The LHC must run at a chilly -271˚C at all times and it takes quite a while to get all 27 kilometers of beamline down to that temperature. Scientists at the LHC are still waiting on two of eight sectors to be fully chilled, though they're already in the process of cooling as I write this. And when they're done... the magnets can be turned on again. That's really the turning point to figure out if the repairs over the last six months have been successful.

Published October 2, 2009 • No comments [ http://cdsweb.cern.ch/journal/article?issue=41/2009&name=CERNBulletin&category=News%20Articles&number=5&ln=en ]

Soyuz TMA-16 Launch Video

There is one way to know that you really do appreciate space travel: watch this video of the Soyuz rocket that launched TMA-16 towards the ISS today. If you still think that space travel is a beautiful thing even after watching that awfully ugly piece of metal hurtle into space, you're one of the dedicated ones.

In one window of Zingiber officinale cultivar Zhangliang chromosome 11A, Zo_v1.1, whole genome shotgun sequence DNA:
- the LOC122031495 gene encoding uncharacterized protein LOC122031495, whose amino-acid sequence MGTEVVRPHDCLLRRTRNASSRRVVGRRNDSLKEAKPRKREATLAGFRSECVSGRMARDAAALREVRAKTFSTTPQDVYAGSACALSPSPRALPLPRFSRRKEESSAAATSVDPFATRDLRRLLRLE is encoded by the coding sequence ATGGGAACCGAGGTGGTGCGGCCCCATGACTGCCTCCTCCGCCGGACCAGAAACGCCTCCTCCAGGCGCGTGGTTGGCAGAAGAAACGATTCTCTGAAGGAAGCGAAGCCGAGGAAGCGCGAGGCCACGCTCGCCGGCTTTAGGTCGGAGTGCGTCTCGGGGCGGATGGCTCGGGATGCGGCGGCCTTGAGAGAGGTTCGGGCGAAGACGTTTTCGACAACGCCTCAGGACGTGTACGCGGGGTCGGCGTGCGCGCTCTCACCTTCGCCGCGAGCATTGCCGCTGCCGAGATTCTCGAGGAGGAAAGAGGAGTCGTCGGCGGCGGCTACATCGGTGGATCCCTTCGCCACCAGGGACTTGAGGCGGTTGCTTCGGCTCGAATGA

Nothing against our Russian friends personally, of course. The Soyuz has a pretty decent safety record and simplicity will always prove reliable. The soviet-era design aesthetic, however, has never been a particular fancy of mine.

What do you think? Soyuz or Shuttle? Soviet or smooth lines? Baikonur or Cape Canaveral?

Published September 30, 2009 • No comments [ http://www.universetoday.com/2009/09/30/soyuz-launch-video/ ]

Google Docs Adds LaTeX Support

A great day for scientists on the internet!

Google Docs, the online "office" suite of tools, has added a full equation editor into the document editor. Not only can you point-and-click your way through building equations, you can write them out if you're fluent in LaTeX and adjust them via an automatic preview.

As for LaTeX around these parts, I previously authored a MovableType plugin to output images from LaTeX code which has languished as I've been away from school. Now that I'm back in school (more on this later), more and more LaTeX will be required so I'll have to bring the plugin back from the dead. Hopefully soon!

Published September 29, 2009 • No comments [ http://googleblog.blogspot.com/2009/09/back-to-school-with-google-docs.html ]